Football: the Swiss prosecutor’s office appeals the acquittal of Platini and Blatter

The Swiss public prosecutor is appealing the acquittal pronounced this summer by Michel Platini and the former president of Fifa, the Swiss Sepp Blatter, in a case of fraud, he indicated Thursday, October 20 in a communicated.

The public prosecutor sent a declaration of appeal to the Court of Appeal of the Federal Criminal Court (TPF) and “requested the total annulment of the judgment of first instance”, explains the press release confirming information from the daily L’Equipe.

Acquittal delivered in July

After six years of investigation and two weeks of trial for fraud in Switzerland, the French football icon, 67, and Sepp Blatter, 86, were acquitted on July 8. They faced five years in prison and the prosecution had requested a year and eight months in prison suspended.

Both were appearing for having organized “ illegally, to the detriment of Fifa, a payment of two million Swiss francs”, approximately 1.8 million euros, “in favor of Michel Platini”.

Defense and prosecution agreed on one point: the triple Ballon d’Or advised Sepp Blatter well between 1998 and 2002, during the latter’s first term at the head of Fifa, and the two men signed a contract in 1999 agreeing to an annual remuneration of 300,000 Swiss francs, entirely paid by Fifa. But, in January 2011, the former midfielder who has since become UEFA President asserted a claim of two million Swiss francs”qualified as “false invoice” by the prosecution.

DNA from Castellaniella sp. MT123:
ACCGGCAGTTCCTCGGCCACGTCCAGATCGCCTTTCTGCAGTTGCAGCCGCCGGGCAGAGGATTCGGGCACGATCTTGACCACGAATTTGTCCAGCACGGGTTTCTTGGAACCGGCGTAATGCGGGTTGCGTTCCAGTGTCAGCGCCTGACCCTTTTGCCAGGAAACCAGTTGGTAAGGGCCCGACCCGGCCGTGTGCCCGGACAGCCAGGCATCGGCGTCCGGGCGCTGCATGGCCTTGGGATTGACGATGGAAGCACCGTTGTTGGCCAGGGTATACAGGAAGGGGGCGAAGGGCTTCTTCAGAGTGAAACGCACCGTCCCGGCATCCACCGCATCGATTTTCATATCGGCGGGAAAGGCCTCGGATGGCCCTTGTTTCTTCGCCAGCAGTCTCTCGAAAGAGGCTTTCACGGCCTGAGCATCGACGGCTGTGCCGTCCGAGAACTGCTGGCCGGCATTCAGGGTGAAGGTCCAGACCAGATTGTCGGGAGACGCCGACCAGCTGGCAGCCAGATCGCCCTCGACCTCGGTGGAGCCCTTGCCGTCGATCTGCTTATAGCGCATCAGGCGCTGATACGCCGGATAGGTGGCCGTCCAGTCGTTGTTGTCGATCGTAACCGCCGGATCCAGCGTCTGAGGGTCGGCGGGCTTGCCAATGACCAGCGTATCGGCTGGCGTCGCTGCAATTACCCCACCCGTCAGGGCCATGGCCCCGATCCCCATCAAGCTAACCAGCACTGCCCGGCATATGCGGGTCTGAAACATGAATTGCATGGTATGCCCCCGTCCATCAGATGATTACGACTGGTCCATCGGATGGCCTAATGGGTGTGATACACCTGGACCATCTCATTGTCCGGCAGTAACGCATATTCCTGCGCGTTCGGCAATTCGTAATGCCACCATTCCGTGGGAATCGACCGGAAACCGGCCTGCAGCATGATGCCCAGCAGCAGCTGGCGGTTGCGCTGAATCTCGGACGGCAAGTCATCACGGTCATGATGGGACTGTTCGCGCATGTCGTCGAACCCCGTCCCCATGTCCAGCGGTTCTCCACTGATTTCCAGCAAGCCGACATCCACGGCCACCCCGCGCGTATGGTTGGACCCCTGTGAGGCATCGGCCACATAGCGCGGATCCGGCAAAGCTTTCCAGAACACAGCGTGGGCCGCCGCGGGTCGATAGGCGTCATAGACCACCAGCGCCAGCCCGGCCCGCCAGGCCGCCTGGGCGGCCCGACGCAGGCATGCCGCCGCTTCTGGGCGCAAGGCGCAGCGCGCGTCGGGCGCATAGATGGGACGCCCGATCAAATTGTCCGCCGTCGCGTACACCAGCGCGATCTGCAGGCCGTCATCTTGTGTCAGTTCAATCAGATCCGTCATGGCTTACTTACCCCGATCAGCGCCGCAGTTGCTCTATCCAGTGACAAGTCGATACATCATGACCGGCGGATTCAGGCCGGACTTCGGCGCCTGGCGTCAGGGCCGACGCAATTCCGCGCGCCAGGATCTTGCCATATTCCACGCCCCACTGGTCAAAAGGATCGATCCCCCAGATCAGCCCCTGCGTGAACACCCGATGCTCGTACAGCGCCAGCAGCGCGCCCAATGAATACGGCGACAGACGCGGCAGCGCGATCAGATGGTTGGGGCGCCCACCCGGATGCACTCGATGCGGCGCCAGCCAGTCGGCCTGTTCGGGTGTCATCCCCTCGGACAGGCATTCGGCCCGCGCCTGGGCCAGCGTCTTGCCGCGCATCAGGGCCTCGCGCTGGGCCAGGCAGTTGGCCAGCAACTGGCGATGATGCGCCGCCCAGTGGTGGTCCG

A “gentlemen’s agreement”

The two men insisted on their side that they had from the start decided on an annual salary of one million Swiss francs, by a “gentlemen’s agreement” oral and without witnesses, without the finances of Fifa allowing immediate payment to Michel Platini.

French “Worth His Million”assured Sepp Blatter to the magistrates, before Michel Platini in turn described a negotiation so little formalized that he had not specified the motto: “Me for fun, I said: pesetas, liras, rubles, marks, it’s up to you”had told the legend of the Blues at the hearing.

The court finally found that the fraud was not “not established with a likelihood bordering on certainty”, believing that ” the doubt must benefit the defendants”.


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